A bit about Unit 4 from my current MOOC undertaking, Metadata: Discovering and Organizing Information.
If there are so many metadata schemas out there, which one should you choose? Well, that depends. It depends on lots of things: The type of collection being described, the needs and goals of the end users, the particular requirements for a collection, and so forth. Do you only need, for example, to describe something in broad, general terms, or do you need to go into greater detail, “drill down,” that is, into the depths of an artistic object, exploring its various facets?
The metadata schema Dublin Core is very widely used. However, if you need to provide rich, descriptive detail for a community of art historians, you might want to consider using the Catalog for the Description for Works of Art, or the CDWA. The CDWA, which comes out of the J. Paul Getty Institute, is a schema which is meant for the description of objects of art.
The use of metadata schemas goes hand in hand with the use of controlled vocabularies and thesauri in order to increase the likelihood that the objects being described will be discovered by those who wish to find them. In the world of library science and metadata, thesauri and controlled vocabularies are almost synonymous. Controlled vocabularies are defined lists of words and phrases. Thesauri describe relationships of words beyond synonyms and antonyms. Thesauri intended for the use of the creation of metadata include, for example, relationships of words that define terms that are broader and/or narrower in relation to various words, as well as terms that are used in place of terms that might also be used to describe an object.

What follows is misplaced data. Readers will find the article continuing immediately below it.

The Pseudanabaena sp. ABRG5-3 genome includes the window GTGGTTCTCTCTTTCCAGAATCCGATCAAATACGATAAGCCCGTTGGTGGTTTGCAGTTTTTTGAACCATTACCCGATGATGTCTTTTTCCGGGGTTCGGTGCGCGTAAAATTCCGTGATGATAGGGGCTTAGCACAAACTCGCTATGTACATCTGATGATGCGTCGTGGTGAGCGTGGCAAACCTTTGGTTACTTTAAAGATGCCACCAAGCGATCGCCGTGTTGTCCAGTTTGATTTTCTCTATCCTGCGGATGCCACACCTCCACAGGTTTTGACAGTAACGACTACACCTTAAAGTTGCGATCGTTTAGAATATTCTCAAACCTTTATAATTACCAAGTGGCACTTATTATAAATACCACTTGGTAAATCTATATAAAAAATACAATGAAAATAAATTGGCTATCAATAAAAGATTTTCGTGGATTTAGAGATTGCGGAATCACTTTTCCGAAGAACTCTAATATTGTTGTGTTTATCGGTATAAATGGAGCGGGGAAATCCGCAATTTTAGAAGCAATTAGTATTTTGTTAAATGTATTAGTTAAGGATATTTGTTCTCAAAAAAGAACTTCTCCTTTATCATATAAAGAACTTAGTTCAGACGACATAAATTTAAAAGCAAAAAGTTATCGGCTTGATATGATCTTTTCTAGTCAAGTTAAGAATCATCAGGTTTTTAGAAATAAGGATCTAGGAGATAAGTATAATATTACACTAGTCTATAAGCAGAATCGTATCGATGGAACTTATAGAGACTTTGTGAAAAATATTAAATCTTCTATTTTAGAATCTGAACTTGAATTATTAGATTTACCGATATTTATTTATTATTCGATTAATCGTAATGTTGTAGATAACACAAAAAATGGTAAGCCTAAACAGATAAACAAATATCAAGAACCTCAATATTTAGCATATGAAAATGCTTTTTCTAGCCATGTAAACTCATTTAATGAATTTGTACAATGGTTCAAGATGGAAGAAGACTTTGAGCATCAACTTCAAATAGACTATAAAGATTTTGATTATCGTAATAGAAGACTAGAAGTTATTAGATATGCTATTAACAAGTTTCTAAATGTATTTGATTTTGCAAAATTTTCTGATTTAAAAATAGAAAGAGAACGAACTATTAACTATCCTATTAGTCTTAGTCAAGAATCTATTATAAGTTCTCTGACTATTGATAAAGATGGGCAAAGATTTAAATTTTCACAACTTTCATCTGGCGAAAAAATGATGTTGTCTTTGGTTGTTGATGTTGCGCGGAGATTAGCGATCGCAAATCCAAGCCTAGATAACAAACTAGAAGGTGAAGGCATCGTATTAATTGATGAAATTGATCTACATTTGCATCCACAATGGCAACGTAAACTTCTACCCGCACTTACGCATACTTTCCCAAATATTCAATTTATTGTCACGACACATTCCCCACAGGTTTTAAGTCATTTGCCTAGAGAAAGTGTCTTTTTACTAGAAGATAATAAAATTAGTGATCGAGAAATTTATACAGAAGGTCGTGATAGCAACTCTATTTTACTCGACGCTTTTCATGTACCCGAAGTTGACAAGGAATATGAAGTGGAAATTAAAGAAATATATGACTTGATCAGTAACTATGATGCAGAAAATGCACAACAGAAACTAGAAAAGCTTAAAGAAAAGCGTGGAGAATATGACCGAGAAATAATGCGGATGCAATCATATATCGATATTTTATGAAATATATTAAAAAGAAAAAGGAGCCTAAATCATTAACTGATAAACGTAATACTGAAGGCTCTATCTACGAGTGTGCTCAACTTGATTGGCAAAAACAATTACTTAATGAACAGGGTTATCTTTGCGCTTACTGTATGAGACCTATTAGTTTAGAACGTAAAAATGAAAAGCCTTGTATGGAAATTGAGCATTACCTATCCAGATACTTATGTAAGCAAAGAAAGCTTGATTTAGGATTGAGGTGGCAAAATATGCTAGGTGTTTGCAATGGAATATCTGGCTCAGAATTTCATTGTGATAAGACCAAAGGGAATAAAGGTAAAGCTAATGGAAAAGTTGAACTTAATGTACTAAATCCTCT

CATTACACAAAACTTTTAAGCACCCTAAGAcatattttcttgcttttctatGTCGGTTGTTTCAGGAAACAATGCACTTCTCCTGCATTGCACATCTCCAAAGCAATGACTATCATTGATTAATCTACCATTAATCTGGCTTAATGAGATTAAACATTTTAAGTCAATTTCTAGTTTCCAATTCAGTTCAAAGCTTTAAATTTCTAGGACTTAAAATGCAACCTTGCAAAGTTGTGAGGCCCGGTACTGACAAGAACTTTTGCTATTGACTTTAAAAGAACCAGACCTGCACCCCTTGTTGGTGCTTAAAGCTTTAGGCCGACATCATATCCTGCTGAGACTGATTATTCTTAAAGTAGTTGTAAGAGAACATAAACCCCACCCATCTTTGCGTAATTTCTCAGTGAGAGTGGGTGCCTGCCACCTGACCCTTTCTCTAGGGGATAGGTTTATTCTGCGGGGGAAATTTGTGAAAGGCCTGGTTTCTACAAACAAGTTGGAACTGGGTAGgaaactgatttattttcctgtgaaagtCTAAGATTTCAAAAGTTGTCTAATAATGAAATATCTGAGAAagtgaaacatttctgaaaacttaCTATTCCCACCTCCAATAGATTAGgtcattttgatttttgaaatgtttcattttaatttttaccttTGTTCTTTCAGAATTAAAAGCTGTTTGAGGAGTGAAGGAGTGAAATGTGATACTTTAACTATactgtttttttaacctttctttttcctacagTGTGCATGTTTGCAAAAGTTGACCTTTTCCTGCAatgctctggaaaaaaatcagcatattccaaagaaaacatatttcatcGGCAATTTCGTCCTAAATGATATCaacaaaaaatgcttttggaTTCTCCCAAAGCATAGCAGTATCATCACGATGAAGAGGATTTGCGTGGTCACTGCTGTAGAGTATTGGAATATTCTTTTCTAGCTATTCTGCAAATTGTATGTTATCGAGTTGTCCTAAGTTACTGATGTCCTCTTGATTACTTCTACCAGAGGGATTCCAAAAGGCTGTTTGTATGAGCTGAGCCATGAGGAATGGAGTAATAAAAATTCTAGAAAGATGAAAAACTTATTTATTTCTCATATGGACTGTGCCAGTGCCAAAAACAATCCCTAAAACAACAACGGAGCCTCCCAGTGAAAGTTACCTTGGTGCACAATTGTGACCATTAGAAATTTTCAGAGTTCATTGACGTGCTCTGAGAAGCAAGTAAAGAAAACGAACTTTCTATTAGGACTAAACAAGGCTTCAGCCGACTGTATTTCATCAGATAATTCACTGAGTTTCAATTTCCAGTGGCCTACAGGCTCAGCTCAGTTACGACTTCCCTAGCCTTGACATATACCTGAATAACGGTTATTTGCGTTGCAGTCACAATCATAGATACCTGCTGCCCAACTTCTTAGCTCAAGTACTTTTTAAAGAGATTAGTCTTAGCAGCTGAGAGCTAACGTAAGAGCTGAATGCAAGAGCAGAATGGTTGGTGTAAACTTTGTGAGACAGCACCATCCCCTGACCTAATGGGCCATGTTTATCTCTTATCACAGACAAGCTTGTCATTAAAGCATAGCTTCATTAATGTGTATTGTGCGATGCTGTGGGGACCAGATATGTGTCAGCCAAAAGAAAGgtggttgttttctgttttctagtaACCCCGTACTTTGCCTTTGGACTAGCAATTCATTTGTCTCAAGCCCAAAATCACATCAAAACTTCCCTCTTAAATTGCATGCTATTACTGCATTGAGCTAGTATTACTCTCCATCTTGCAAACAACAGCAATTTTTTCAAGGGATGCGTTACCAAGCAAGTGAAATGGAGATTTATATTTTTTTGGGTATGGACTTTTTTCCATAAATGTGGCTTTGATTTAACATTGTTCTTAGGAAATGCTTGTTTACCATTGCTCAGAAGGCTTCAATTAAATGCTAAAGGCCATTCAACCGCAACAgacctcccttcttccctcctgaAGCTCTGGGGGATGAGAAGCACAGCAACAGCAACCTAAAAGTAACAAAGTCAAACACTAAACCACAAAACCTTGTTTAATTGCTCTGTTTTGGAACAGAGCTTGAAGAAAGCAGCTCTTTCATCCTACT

The Thesaurus of Art and Architecture, also created by the Getty Institute, is a thesaurus which can be used along with any metadata schema for providing values for various elements that are chosen to describe an object. The AAT works very well with the CDWA and is often recommended throughout the schema as the preferred choice of authority source. Another thesaurus is the Thesaurus for Graphic Materials, the TGM, a product of the Library of Congress, and especially useful for the description of graphic materials, such as photographs. Need a particular vocabulary to describe geographic territories? You might want to try the Thesaurus for Geographic Names, the TGN, also put out by the Library of Congress.